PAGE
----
Digital is different than IRL
Trying to replicate what you may have done in person in the past will be very hard to do online. Unless you have a vast collection of high production value videos of your performances, it's going to be very hard to offer an experience that replicates watching TV, let alone being in an actual venue. If you are one of the lucky ones who does have this content available, you should pivot into a digital broadcaster that can generate some decent revenues. Still, it’s going to be tough for many others to discover what to do differently with your website.
Exploring what they could do with the content they had, The Children’s Theatre of Cincinnati recently launched their schools’ shows virtually as a series of "pick-your-path” interactive videos. They also offered virtual talkbacks for schools after they had watched a show so they could have a Zoom meeting with the cast. The response has been positive, and their audiences have been intrigued by the new digital offerings and seem to be excited about the opportunities to continue to experience theatre and storytelling during this unusual time.
Carolina Performing Arts chose to add in a "CPA at Home" section, which they have been running since the beginning of the pandemic. They have been on top of updating content regularly, ranging from personal interests like recipes through to virtual performances. The lesson here is that content publishing has to be ongoing, so the users know that there will always be something new to look at if they come back regularly.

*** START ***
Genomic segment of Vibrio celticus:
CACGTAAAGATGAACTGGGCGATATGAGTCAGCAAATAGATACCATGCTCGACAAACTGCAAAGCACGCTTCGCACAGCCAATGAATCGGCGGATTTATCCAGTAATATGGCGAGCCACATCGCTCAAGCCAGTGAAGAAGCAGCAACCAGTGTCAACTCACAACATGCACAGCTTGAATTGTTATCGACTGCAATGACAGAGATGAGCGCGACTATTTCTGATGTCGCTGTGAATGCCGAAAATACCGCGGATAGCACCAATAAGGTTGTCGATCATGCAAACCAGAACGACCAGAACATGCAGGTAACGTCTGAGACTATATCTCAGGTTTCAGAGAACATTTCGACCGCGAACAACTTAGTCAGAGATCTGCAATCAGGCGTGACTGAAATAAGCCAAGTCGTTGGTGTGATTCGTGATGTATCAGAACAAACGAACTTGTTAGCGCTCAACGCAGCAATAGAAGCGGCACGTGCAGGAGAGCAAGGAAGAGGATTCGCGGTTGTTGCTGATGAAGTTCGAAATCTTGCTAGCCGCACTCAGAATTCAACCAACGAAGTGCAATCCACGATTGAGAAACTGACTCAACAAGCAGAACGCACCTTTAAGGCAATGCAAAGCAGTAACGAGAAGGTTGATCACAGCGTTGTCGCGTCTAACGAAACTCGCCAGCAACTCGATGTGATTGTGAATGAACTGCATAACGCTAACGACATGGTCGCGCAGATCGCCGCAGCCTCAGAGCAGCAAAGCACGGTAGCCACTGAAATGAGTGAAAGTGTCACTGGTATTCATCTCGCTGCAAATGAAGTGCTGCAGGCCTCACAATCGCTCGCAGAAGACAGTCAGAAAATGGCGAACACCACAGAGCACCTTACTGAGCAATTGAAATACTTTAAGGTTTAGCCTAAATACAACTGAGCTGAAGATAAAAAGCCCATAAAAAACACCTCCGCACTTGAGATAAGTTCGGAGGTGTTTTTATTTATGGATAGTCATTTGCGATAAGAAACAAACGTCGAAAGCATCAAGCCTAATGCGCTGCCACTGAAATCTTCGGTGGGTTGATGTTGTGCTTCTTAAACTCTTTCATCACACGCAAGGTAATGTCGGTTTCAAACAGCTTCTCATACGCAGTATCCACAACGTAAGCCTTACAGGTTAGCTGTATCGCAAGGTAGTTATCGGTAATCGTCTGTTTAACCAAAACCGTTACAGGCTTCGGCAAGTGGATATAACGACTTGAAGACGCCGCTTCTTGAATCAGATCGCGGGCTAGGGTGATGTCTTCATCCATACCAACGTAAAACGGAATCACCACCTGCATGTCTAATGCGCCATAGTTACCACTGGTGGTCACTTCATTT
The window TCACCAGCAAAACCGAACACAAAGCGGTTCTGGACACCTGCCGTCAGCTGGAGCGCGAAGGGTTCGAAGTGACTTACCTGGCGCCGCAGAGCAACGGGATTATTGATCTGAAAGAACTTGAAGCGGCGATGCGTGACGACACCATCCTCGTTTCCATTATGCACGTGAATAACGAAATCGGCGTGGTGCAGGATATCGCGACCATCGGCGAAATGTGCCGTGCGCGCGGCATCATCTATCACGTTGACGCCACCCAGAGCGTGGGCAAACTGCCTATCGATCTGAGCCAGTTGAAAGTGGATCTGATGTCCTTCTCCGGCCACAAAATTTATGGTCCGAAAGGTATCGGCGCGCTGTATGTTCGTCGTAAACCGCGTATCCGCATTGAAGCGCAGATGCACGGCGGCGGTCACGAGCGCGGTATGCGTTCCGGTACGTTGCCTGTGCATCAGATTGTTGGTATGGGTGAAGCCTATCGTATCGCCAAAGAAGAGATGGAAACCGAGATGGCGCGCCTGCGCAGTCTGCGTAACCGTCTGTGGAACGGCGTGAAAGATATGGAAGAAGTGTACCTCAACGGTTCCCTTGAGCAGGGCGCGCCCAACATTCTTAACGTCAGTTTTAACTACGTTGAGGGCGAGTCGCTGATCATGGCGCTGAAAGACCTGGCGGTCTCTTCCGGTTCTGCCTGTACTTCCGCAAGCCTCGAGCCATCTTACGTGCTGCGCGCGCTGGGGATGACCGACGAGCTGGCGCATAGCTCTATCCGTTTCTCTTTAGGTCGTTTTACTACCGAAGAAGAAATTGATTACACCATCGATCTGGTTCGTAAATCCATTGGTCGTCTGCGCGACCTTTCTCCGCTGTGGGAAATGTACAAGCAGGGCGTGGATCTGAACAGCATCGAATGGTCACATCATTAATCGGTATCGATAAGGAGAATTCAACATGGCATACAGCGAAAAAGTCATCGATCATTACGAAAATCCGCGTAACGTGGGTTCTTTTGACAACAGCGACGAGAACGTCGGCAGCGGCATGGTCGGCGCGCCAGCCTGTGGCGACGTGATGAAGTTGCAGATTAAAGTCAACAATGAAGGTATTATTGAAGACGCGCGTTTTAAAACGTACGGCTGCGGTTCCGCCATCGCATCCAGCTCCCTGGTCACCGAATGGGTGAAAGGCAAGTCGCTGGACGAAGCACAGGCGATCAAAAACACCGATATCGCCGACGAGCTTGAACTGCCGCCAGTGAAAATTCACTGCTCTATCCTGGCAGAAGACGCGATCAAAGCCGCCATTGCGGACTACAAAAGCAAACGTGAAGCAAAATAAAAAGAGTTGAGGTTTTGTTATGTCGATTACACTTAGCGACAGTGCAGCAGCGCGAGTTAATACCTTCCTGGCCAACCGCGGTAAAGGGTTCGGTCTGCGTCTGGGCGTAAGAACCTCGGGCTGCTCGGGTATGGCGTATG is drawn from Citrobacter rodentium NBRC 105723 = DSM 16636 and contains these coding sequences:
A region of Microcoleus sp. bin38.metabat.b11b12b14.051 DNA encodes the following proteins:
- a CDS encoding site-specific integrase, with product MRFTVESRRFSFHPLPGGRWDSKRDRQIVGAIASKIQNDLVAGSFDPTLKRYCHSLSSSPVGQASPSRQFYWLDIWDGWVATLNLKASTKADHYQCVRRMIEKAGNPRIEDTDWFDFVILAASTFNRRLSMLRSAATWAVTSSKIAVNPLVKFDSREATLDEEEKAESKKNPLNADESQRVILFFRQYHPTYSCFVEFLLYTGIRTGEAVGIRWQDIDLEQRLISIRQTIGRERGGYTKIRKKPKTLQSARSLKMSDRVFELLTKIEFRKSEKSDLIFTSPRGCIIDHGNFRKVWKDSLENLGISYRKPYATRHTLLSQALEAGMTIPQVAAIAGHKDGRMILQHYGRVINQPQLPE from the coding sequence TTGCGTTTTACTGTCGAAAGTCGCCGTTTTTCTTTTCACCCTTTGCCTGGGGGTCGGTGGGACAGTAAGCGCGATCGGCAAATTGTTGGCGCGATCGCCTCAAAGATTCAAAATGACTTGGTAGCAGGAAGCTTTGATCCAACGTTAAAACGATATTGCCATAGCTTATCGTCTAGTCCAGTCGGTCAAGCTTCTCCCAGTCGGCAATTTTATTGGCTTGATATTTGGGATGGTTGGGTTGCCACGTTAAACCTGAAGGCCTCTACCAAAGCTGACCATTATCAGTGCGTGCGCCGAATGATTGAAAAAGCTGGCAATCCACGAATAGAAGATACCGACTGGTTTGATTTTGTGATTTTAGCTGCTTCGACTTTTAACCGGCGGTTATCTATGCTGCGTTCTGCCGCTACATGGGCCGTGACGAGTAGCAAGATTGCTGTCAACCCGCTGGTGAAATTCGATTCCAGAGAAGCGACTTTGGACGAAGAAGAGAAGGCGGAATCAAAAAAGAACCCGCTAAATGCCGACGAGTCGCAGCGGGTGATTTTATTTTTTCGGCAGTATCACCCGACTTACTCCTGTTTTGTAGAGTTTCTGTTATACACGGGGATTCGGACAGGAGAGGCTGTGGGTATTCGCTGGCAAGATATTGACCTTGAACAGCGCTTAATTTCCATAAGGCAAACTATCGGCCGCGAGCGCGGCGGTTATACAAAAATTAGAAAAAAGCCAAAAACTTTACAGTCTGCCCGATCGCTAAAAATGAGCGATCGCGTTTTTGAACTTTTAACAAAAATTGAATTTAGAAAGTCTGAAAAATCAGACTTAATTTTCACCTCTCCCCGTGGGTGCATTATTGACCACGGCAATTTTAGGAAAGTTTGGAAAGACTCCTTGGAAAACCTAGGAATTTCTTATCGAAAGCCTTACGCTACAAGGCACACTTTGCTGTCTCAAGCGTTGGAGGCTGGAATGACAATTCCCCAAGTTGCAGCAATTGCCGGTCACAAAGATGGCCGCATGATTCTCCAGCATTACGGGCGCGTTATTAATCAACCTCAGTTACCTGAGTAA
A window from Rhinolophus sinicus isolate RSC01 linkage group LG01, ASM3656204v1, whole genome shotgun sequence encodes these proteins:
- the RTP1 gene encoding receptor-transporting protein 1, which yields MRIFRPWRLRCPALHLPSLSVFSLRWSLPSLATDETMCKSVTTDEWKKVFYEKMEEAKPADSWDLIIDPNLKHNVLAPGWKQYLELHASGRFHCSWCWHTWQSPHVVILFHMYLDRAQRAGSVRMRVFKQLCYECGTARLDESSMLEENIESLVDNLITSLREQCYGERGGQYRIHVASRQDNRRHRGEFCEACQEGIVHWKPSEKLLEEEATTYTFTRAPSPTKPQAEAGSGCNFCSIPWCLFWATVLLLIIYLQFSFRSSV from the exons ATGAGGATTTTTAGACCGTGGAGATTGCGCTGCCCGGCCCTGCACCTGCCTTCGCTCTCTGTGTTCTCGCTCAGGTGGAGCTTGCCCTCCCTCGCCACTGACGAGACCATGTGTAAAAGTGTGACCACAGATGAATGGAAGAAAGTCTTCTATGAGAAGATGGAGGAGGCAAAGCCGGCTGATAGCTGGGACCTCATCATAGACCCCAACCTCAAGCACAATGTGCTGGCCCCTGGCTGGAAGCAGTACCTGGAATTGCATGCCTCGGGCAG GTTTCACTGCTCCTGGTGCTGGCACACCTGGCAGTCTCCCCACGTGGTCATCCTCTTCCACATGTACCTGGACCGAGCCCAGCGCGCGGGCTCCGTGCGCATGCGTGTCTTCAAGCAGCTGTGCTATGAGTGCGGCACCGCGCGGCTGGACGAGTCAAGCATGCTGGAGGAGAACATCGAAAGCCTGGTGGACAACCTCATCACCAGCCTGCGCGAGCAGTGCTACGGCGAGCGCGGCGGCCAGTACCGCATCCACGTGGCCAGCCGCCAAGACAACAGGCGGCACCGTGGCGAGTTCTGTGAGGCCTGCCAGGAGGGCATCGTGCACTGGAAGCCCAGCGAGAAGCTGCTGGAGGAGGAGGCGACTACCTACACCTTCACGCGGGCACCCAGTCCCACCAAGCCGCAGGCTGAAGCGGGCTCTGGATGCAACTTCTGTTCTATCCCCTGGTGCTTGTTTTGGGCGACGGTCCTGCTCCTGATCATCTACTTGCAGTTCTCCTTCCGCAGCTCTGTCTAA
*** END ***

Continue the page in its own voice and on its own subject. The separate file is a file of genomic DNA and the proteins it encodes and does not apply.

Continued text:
As a performing professional, it’s natural to think about audiences from a geographical perspective. Since in most cases — unless you are a traveling company — historically, you have been concerned about people coming to visit you locally, at your theatre, auditorium, or performance space. You’ve assumed that much of your audience would be local residents or tourists visiting your limited capacity venue. Now that you are reaching out and offering content, stories, and performances online, your audience is now international, and your digital capacity is infinite.
Use this opportunity to narrow your focus only on the audience that is the most passionate about what you do. You need to consider investing in your minimum viable audience, the smallest market possible that will sustain your organization financially, and be your most passionate advocates. Any attempt to acquire new audiences can be an expensive proposition so if you are an opera, for example, invest only in those that may be interested in your specific take on an aria.
While how to generate revenues online is very different from selling tickets, there are still opportunities to be had. Be creative and think of models that may have seemed strange months ago. A more resilient you Although it may not feel like it right now, there will be a day when the current pandemic will end.
Let’s also hope that we, as a society, have the will and the means to tackle some of the other social, economic, and environmental challenges we will face. It’s also important to note that if you hope that we somehow get back to the ways things were in 2019 and hit a hard reset on 2020, that’s not realistic. You and your organization needs to look to a future that incorporates all the lessons learned in 2020.
This future is about your organization becoming more resilient and able to succeed in the face of new and unforeseen challenges. Everything you’ve done to strengthen your online experiences, offer new content, and develop digital relationships is now a part of what makes your organization stronger. In the future, you will be a hybrid of online and offline outreach, collaboration, storytelling, and connections. You can and must create experiences that are unique to each medium and reinforce everything that makes you unique and special.
Warren Wilansky is the president and founder of PLANK, a digital studio based in Montreal that specializes in designing responsive websites and mobile applications. PLANK is a proud sponsor of Boot Camp 2020.